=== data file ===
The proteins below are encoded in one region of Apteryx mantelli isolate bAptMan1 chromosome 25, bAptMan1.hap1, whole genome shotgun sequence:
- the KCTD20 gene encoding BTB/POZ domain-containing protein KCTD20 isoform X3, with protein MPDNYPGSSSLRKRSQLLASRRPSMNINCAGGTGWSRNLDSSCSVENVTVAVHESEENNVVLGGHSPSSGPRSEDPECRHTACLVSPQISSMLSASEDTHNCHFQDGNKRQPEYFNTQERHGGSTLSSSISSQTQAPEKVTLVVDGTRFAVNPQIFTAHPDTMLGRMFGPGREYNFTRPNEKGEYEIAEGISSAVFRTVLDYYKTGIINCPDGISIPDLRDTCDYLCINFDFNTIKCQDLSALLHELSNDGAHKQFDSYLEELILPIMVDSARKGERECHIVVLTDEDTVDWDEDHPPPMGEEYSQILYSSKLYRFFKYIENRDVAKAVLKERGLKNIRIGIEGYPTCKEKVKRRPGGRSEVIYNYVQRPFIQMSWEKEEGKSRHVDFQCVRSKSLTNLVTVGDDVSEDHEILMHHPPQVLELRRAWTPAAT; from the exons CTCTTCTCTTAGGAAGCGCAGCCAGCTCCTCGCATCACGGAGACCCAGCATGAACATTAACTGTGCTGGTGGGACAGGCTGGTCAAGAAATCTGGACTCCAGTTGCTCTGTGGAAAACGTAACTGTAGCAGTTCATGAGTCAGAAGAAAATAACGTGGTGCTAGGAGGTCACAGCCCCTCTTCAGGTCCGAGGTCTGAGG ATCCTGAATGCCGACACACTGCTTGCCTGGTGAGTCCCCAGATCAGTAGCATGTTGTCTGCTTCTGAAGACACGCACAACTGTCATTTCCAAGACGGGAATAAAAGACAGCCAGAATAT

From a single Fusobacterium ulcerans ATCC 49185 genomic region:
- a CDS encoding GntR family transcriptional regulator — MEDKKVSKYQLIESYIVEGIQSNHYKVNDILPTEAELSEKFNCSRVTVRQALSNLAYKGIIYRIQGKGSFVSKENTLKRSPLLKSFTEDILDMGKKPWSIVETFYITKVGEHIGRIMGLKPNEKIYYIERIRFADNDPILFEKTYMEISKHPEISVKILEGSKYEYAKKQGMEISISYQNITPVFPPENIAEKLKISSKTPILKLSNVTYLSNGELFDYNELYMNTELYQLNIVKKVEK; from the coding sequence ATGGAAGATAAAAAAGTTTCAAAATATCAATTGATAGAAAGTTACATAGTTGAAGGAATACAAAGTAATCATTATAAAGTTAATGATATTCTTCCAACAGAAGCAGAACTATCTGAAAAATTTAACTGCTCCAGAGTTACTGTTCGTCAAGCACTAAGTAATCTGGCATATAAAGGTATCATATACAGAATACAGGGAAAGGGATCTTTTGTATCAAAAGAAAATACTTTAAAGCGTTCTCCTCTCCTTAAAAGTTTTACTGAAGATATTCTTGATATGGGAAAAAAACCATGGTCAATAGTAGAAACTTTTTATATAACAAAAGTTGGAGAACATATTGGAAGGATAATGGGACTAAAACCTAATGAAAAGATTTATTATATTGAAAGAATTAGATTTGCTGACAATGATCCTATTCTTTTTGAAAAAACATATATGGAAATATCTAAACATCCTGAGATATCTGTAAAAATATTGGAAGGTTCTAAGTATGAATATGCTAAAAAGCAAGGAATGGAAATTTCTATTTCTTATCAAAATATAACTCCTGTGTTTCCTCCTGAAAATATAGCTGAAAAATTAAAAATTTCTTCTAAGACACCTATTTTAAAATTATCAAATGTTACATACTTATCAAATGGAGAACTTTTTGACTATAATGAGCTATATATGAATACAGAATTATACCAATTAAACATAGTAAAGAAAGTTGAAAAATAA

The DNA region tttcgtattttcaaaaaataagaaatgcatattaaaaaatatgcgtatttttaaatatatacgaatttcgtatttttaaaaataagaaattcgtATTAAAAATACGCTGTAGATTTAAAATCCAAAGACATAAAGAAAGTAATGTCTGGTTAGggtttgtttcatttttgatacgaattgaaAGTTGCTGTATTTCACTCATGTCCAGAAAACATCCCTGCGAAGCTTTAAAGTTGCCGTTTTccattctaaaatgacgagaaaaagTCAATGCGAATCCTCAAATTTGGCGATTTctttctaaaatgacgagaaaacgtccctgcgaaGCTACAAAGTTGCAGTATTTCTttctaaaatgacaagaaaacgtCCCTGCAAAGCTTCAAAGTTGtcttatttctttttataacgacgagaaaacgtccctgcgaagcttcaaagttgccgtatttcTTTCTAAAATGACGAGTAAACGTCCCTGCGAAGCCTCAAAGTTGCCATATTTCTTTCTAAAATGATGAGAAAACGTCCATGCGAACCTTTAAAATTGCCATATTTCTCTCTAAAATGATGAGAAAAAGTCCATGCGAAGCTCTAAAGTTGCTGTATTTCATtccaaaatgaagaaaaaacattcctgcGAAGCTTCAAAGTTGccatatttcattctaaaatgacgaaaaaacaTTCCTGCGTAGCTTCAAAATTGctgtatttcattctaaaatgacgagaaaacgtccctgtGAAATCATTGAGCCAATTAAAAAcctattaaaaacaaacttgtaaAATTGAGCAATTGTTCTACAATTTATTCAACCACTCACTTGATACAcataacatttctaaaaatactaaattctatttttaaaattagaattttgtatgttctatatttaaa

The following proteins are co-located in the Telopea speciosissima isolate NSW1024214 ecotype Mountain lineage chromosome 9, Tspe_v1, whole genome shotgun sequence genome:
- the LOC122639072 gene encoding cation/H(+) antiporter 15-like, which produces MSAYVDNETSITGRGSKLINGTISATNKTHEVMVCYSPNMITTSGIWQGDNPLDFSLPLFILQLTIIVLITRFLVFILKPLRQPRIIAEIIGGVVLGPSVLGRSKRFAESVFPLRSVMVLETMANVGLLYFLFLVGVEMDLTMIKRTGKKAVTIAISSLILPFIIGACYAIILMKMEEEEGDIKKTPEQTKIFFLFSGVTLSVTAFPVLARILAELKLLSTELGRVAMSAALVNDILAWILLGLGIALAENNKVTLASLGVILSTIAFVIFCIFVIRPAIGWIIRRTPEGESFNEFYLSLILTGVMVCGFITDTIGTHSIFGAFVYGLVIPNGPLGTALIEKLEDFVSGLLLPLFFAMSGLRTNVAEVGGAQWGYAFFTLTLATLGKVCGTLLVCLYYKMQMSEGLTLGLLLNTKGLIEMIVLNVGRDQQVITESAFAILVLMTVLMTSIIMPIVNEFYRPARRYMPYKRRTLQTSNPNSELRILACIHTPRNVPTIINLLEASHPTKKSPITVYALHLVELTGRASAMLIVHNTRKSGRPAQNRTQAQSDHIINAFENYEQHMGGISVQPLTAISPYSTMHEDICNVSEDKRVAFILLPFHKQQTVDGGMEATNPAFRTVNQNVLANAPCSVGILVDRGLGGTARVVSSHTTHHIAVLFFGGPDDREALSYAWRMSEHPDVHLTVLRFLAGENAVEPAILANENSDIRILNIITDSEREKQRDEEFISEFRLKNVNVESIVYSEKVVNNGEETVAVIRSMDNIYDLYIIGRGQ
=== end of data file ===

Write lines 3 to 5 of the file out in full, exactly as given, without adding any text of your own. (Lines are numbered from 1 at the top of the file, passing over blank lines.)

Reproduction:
From a single Fusobacterium ulcerans ATCC 49185 genomic region:
- a CDS encoding GntR family transcriptional regulator — MEDKKVSKYQLIESYIVEGIQSNHYKVNDILPTEAELSEKFNCSRVTVRQALSNLAYKGIIYRIQGKGSFVSKENTLKRSPLLKSFTEDILDMGKKPWSIVETFYITKVGEHIGRIMGLKPNEKIYYIERIRFADNDPILFEKTYMEISKHPEISVKILEGSKYEYAKKQGMEISISYQNITPVFPPENIAEKLKISSKTPILKLSNVTYLSNGELFDYNELYMNTELYQLNIVKKVEK; from the coding sequence ATGGAAGATAAAAAAGTTTCAAAATATCAATTGATAGAAAGTTACATAGTTGAAGGAATACAAAGTAATCATTATAAAGTTAATGATATTCTTCCAACAGAAGCAGAACTATCTGAAAAATTTAACTGCTCCAGAGTTACTGTTCGTCAAGCACTAAGTAATCTGGCATATAAAGGTATCATATACAGAATACAGGGAAAGGGATCTTTTGTATCAAAAGAAAATACTTTAAAGCGTTCTCCTCTCCTTAAAAGTTTTACTGAAGATATTCTTGATATGGGAAAAAAACCATGGTCAATAGTAGAAACTTTTTATATAACAAAAGTTGGAGAACATATTGGAAGGATAATGGGACTAAAACCTAATGAAAAGATTTATTATATTGAAAGAATTAGATTTGCTGACAATGATCCTATTCTTTTTGAAAAAACATATATGGAAATATCTAAACATCCTGAGATATCTGTAAAAATATTGGAAGGTTCTAAGTATGAATATGCTAAAAAGCAAGGAATGGAAATTTCTATTTCTTATCAAAATATAACTCCTGTGTTTCCTCCTGAAAATATAGCTGAAAAATTAAAAATTTCTTCTAAGACACCTATTTTAAAATTATCAAATGTTACATACTTATCAAATGGAGAACTTTTTGACTATAATGAGCTATATATGAATACAGAATTATACCAATTAAACATAGTAAAGAAAGTTGAAAAATAA

The DNA region tttcgtattttcaaaaaataagaaatgcatattaaaaaatatgcgtatttttaaatatatacgaatttcgtatttttaaaaataagaaattcgtATTAAAAATACGCTGTAGATTTAAAATCCAAAGACATAAAGAAAGTAATGTCTGGTTAGggtttgtttcatttttgatacgaattgaaAGTTGCTGTATTTCACTCATGTCCAGAAAACATCCCTGCGAAGCTTTAAAGTTGCCGTTTTccattctaaaatgacgagaaaaagTCAATGCGAATCCTCAAATTTGGCGATTTctttctaaaatgacgagaaaacgtccctgcgaaGCTACAAAGTTGCAGTATTTCTttctaaaatgacaagaaaacgtCCCTGCAAAGCTTCAAAGTTGtcttatttctttttataacgacgagaaaacgtccctgcgaagcttcaaagttgccgtatttcTTTCTAAAATGACGAGTAAACGTCCCTGCGAAGCCTCAAAGTTGCCATATTTCTTTCTAAAATGATGAGAAAACGTCCATGCGAACCTTTAAAATTGCCATATTTCTCTCTAAAATGATGAGAAAAAGTCCATGCGAAGCTCTAAAGTTGCTGTATTTCATtccaaaatgaagaaaaaacattcctgcGAAGCTTCAAAGTTGccatatttcattctaaaatgacgaaaaaacaTTCCTGCGTAGCTTCAAAATTGctgtatttcattctaaaatgacgagaaaacgtccctgtGAAATCATTGAGCCAATTAAAAAcctattaaaaacaaacttgtaaAATTGAGCAATTGTTCTACAATTTATTCAACCACTCACTTGATACAcataacatttctaaaaatactaaattctatttttaaaattagaattttgtatgttctatatttaaa